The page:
Huseyin Celik, deputy chairman of the ruling Justice and Development Party (AKP), countered the growth misgivings with figures: “Turkey is a country that has achieved $820 billion in national product. The state is free of external debt. Our country is a safe harbor.”

Economic agencies followed suit, mounting their own offensive on Moody’s the following day. “It is an extremely unfair decision. I’m protesting Moody’s,” the head of the Savings Deposit Insurance Fund (TMSF), Ercan Gul, said. He argued that, far from changing the outlook grade, Moody’s was supposed to raise Turkey’s credit rating above Baa3, the fit-for-investment level.

Vahdettin Ertas, head of the Capital Markets Board (SPK), for his part, said, “Certain rating companies are slow in raising Turkey’s grades, but are quite fast in lowering them. This is a hastily made decision. The ruling party got 45% of the vote in the elections. What better political stability could there possibly be? Downgrading Turkey on this ground is raising question marks. Yet, a significant amount of investment has been flowing both into Turkey’s bond market and stock exchange in recent weeks. There can be no better answer to Moody’s.”

Why is Moody’s the “zero-grading teacher”?

Moody’s relationship with Turkey dates back 22 years. The agency’s first report, published May 5, 1992, rated the country as Baa3, meaning fit for investment. The grade, however, lasted only 19 months until Jan. 13, 1994, when it was downgraded to Ba1, or unfit for investment. Climbing back to investment grade took Turkey almost 20 years, and during that long wait, Turkish politicians and the press came to call Moody’s “the zero-grading teacher.”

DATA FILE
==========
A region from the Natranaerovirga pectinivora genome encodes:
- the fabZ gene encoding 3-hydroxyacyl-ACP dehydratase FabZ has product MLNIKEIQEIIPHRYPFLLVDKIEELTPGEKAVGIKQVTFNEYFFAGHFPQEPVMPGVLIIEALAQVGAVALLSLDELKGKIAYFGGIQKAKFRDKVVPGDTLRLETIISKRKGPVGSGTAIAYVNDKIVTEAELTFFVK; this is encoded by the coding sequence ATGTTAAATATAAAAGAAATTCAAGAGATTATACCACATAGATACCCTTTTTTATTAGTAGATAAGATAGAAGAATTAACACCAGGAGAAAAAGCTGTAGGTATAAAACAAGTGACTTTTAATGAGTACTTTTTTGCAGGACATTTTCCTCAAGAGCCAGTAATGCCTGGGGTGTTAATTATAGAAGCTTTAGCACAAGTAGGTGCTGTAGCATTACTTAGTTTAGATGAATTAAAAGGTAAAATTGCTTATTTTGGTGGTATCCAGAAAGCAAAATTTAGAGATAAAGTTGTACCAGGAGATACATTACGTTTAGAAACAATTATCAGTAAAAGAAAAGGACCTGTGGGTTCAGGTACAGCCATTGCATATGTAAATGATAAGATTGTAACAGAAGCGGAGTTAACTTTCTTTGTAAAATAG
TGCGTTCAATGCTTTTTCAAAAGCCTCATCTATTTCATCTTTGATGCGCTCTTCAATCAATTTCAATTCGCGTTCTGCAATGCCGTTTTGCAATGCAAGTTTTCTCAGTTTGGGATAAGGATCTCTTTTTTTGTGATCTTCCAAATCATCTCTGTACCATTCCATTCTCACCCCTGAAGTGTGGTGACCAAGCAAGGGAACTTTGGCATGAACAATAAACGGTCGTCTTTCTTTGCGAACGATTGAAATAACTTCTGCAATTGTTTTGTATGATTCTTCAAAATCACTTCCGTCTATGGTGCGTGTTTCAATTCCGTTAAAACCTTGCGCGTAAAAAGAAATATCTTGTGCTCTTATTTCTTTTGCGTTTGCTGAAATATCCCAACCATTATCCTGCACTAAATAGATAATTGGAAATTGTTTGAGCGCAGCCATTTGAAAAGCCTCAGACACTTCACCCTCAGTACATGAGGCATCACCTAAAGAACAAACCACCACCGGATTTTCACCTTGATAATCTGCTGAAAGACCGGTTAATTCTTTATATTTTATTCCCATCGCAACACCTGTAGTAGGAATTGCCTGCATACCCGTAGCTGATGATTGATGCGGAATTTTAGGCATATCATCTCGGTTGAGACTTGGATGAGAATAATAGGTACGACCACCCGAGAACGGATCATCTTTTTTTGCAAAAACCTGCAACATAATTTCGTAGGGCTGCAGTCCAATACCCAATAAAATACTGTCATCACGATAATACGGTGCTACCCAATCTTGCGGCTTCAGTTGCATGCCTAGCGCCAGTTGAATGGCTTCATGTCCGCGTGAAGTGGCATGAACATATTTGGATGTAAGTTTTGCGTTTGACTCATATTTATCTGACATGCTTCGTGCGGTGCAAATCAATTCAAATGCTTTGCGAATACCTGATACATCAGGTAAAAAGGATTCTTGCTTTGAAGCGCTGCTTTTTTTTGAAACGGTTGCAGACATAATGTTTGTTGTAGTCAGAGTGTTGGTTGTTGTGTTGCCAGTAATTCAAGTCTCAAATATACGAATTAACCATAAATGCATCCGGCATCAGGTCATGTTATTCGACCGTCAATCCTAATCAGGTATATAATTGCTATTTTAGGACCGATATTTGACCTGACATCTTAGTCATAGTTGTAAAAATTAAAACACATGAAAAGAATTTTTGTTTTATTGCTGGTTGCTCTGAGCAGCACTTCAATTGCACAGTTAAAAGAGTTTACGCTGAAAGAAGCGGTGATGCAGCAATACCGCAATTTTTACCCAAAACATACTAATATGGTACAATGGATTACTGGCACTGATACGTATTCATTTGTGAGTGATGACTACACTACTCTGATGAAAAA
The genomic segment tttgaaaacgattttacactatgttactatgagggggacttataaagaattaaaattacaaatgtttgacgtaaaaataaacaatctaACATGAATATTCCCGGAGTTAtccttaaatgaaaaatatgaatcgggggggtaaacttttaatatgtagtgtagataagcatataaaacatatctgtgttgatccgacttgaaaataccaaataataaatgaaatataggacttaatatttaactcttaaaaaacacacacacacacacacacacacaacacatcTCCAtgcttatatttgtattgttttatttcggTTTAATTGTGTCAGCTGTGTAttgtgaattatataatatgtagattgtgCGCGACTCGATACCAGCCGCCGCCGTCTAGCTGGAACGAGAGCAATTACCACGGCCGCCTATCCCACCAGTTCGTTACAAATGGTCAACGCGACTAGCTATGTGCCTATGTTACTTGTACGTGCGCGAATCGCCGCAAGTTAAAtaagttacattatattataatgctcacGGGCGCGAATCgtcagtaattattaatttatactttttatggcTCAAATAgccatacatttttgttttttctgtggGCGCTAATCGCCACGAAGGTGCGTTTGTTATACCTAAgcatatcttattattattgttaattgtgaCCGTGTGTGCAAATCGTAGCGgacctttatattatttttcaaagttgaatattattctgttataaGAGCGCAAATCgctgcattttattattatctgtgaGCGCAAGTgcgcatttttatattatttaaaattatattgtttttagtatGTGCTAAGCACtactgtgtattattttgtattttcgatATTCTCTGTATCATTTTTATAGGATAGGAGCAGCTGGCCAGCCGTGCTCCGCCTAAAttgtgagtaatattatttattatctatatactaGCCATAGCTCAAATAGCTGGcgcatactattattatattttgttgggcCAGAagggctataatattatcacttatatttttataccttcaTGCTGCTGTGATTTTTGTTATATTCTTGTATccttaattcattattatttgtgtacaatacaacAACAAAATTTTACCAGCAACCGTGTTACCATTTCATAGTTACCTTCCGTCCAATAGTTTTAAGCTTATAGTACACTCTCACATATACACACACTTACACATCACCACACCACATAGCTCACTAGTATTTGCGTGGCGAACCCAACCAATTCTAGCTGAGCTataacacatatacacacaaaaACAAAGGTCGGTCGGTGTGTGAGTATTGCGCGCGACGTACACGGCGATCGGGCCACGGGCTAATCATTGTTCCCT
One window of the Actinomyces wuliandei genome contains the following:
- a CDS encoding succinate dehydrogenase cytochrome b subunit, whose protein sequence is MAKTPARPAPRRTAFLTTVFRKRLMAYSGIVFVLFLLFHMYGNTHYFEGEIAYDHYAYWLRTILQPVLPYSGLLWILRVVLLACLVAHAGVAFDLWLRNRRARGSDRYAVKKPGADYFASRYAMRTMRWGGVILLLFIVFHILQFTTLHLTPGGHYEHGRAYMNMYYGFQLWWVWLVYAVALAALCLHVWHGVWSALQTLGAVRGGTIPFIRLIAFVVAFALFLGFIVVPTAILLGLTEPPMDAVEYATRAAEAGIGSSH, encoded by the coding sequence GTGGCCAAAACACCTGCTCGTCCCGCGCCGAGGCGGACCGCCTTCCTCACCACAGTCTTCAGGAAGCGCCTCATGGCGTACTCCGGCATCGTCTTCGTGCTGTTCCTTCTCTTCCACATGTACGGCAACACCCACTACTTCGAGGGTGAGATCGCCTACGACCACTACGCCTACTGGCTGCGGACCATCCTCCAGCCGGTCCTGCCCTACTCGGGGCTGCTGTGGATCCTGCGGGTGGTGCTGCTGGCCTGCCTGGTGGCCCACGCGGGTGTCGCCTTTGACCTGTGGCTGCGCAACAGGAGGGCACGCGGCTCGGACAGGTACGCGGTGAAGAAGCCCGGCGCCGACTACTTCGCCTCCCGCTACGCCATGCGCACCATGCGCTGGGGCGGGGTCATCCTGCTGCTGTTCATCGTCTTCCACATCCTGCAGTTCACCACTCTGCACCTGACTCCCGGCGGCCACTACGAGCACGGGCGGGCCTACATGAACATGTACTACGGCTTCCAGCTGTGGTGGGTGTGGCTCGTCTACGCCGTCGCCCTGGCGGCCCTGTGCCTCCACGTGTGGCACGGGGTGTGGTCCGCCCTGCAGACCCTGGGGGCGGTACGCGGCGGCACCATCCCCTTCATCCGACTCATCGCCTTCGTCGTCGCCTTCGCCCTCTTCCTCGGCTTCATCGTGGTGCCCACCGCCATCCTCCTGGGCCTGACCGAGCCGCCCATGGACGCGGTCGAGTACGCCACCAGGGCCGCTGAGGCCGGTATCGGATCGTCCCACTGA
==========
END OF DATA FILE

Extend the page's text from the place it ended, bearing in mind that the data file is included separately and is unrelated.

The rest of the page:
Moody’s ratings of Turkey

Here is a chronology of how Moody’s rated Turkey throughout the years:

  • May 5, 1992: Baa3 (low-medium grade, FIT FOR INVESTMENT)
  • Jan. 13, 1994: Ba1 (low grade, unfit for investment, speculative)
  • June 2, 1994: Ba3 (lowest level of low grade, unfit for investment, highly speculative)
  • March 13, 1997: B1 (low grade, unfit for investment, highly speculative)
  • Dec. 21, 2000: B1 (low grade, unfit for investment, highly speculative)
  • Dec. 14, 2005: Ba3 (lowest level of low grade, unfit for investment, highly speculative)
  • Jan. 8, 2010: Ba2 (low grade, unfit for investment, speculative)
  • Jan. 19, 2012: Ba1 (low grade, unfit for investment, speculative)
  • May 16, 2013: Baa3 (low-medium grade, FIT FOR INVESTMENT)

Will elections sway grades?

In August, Turks will go to the polls to elect a president. It will be the first time a Turkish president is elected by popular vote. Prime Minister Recep Tayyip Erdogan is the strongest potential candidate. His prospects of winning appear quite high, for he has the support of the Kurds, thanks to the solution process. So, the presidential election is unlikely to produce any jitters that could affect Turkey’s credit outlook.

The general elections next year, however, are critical. If Erdogan moves to the presidential palace, his successor at the AKP helm and the party’s subsequent electoral showing remain anyone’s guess. Hence, the general elections may affect Turkey’s credit ratings — and a whole lot of other things.

But we won’t wait that long to hear from Moody’s. The agency is scheduled to issue two reports on Turkey’s credit outlook this year — on Aug. 8 and Dec. 5. Curiosity already fills the air!